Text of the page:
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Using Daily Image-Guidance CBCT Scans to Determine the Impact On Delivered Dose From Variations in Bladder and Rectal Filling During IMRT for High-Risk Prostate Cancer

W Martin*, D Mynampati, W Bodner, K Garcia, S Hsu, J Yap, M Garg, S Kalnicki, W Tome, P Brodin, Montefiore Medical Center, Bronx, NY


(Sunday, 7/12/2020)   [Eastern Time (GMT-4)]

Room: AAPM ePoster Library

Purpose: To evaluate the impact on delivered dose to clinical target volumes (CTVs) in patients with high-risk prostate cancer from daily variations in bladder and rectal filling as determined from image-guidance cone-beam computed tomography (CBCT) scans.

Methods: Patients receiving 77.4Gy to the prostate, 54Gy to the seminal vesicles (SVs) and 45Gy to the pelvic lymph nodes (PLNs) in 1.8Gy/fraction via sequential boost and receiving daily CBCTs were included in this study. Deformable image registration was used to match the bladder, rectum, SVs and prostate from the planning CT to each daily CBCT. Contour based deformable dose accumulation was used to compare planed and delivered dose for each fraction.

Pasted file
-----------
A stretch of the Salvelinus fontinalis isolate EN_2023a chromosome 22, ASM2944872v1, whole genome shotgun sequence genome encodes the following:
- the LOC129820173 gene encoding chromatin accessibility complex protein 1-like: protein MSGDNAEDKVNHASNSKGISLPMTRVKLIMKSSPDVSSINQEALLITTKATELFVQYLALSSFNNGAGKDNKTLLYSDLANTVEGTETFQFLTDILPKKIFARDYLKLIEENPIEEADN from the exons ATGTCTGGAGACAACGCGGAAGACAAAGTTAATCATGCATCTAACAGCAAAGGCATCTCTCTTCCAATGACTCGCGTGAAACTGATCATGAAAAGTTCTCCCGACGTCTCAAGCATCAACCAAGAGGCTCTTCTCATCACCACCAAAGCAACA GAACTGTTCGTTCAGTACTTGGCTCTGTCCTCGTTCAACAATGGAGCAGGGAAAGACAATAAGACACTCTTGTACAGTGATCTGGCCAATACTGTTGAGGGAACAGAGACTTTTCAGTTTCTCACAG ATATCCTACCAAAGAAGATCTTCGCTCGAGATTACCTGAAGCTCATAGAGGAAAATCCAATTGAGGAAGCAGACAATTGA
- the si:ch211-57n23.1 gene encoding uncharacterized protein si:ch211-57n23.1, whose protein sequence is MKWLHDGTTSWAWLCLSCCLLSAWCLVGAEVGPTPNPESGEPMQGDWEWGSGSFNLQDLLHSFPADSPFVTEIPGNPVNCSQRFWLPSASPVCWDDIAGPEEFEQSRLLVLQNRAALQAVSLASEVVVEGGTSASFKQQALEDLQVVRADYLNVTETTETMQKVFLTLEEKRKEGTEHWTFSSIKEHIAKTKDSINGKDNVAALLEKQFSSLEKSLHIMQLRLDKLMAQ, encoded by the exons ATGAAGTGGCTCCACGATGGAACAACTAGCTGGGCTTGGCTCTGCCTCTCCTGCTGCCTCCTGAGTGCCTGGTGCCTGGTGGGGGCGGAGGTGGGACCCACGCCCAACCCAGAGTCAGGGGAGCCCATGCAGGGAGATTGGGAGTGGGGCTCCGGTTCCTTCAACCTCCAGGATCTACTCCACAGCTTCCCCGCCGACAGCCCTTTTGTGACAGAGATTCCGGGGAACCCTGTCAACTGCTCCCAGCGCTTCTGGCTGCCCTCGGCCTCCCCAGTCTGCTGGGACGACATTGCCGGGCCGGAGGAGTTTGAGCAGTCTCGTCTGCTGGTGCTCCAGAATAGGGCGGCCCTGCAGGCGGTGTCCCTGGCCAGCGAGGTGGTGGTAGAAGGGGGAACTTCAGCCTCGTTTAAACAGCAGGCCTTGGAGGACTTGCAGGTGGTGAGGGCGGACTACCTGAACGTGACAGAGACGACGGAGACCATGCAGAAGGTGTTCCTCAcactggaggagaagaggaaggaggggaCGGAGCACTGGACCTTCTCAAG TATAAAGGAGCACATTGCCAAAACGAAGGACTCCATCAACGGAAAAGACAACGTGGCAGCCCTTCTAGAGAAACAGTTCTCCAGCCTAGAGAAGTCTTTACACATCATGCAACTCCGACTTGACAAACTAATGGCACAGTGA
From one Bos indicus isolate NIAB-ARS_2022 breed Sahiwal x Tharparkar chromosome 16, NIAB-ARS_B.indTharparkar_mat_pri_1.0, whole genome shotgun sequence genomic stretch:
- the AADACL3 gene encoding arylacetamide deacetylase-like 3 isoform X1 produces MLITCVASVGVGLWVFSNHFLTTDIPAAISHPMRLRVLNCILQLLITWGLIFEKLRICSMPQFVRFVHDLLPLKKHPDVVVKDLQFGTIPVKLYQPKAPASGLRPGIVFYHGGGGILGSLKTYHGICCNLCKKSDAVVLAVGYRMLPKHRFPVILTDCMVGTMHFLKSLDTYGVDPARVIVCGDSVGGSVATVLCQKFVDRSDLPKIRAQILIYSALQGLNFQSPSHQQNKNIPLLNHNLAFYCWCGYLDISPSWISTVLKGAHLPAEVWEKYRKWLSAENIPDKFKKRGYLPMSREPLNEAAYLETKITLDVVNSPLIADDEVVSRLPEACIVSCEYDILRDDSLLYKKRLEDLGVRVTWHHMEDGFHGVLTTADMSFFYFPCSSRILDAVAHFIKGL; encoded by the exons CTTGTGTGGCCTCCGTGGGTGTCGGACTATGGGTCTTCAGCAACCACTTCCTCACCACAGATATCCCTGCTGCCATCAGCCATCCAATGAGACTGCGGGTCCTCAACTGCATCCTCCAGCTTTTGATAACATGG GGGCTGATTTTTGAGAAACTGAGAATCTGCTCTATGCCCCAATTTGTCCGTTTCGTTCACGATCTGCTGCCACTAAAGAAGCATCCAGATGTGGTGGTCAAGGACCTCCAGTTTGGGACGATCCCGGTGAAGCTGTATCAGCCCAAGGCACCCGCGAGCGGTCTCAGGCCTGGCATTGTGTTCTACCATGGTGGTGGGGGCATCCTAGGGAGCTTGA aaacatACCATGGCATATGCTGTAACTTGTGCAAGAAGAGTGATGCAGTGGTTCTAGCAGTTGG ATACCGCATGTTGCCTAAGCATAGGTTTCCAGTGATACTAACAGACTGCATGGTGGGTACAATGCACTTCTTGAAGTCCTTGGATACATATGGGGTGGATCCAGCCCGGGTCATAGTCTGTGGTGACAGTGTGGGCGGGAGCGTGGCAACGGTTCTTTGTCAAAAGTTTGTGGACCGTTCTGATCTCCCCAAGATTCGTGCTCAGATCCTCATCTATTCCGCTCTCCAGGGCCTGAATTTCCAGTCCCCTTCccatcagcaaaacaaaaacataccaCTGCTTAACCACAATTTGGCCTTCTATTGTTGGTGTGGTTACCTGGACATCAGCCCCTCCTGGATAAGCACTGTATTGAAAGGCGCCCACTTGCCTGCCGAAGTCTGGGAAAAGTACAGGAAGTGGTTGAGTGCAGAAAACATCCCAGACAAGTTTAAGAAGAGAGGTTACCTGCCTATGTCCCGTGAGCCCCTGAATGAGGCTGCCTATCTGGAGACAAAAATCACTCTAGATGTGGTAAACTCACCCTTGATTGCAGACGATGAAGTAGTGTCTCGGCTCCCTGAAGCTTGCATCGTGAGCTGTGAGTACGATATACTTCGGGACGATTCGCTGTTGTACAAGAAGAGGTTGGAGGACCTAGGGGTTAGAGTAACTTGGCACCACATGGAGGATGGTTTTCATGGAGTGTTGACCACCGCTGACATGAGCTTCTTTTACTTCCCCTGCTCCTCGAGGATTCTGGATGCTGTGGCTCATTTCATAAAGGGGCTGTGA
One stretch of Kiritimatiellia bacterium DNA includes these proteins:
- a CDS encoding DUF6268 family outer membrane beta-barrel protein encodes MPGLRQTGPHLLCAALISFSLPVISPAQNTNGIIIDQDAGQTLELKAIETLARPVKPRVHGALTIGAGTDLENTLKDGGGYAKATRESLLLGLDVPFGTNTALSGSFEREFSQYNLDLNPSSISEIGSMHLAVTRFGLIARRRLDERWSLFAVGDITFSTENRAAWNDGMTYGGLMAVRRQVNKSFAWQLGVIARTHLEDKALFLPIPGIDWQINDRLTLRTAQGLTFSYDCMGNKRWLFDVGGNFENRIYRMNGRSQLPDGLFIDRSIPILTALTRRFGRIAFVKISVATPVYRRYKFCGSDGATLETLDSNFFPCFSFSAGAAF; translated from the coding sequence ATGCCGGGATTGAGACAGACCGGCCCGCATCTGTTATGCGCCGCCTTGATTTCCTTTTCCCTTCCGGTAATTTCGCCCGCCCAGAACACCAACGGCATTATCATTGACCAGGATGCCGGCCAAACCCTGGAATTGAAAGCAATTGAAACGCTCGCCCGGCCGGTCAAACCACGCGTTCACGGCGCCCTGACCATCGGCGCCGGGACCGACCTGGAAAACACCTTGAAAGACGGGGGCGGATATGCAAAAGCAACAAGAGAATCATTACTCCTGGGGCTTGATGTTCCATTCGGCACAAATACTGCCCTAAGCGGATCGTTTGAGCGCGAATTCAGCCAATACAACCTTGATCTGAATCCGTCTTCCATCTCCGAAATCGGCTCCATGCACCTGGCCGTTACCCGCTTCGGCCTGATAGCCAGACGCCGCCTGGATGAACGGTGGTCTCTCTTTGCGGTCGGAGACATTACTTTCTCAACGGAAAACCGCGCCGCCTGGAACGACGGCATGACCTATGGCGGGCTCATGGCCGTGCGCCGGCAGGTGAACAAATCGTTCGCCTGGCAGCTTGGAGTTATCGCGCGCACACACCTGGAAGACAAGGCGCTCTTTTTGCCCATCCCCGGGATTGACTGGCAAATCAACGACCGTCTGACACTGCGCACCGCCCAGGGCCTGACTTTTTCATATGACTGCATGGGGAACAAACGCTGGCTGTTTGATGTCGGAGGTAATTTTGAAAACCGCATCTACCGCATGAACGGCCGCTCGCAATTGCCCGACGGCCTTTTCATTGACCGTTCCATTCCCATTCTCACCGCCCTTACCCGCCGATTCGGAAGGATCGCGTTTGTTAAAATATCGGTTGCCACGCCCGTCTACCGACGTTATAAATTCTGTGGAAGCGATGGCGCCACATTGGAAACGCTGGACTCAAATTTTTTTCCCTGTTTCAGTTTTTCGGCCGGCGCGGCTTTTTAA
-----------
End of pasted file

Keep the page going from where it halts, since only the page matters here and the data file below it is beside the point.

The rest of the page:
Results: Seven patients completing course of treatment were included, totaling 301 fractions analyzed. Five of seven patients had considerable variation in bladder and rectal filling with mean volume normalized to the planning CT of 1.06 (SD: 0.28) for rectum and 1.01 (SD: 0.57) for bladder, compared to 0.95 (SD: 0.16) and 0.98 (SD: 0.13), respectively for the two patients with little variation in structure filling. This led to significantly reduced V100% coverage of the prostate, SV and PLN CTVs (p<0.02 for all) and lower minimum dose coverage for the SV and PLN CTVs (p<0.001) when analyzing all treatment fractions. These effects did somewhat average out over the course of treatment with average V100% for the prostate CTV of 98.2% (range between patients: 89.7-100%).

Conclusion: Daily variations in bladder and rectal filling significantly impacts target coverage for particular treatment fractions and patients with consistent filling have significantly less underdosing of target CTVs. Care should be taken to manage rectal and bladder filling especially as hypofractionated treatment regimens are becoming more common.


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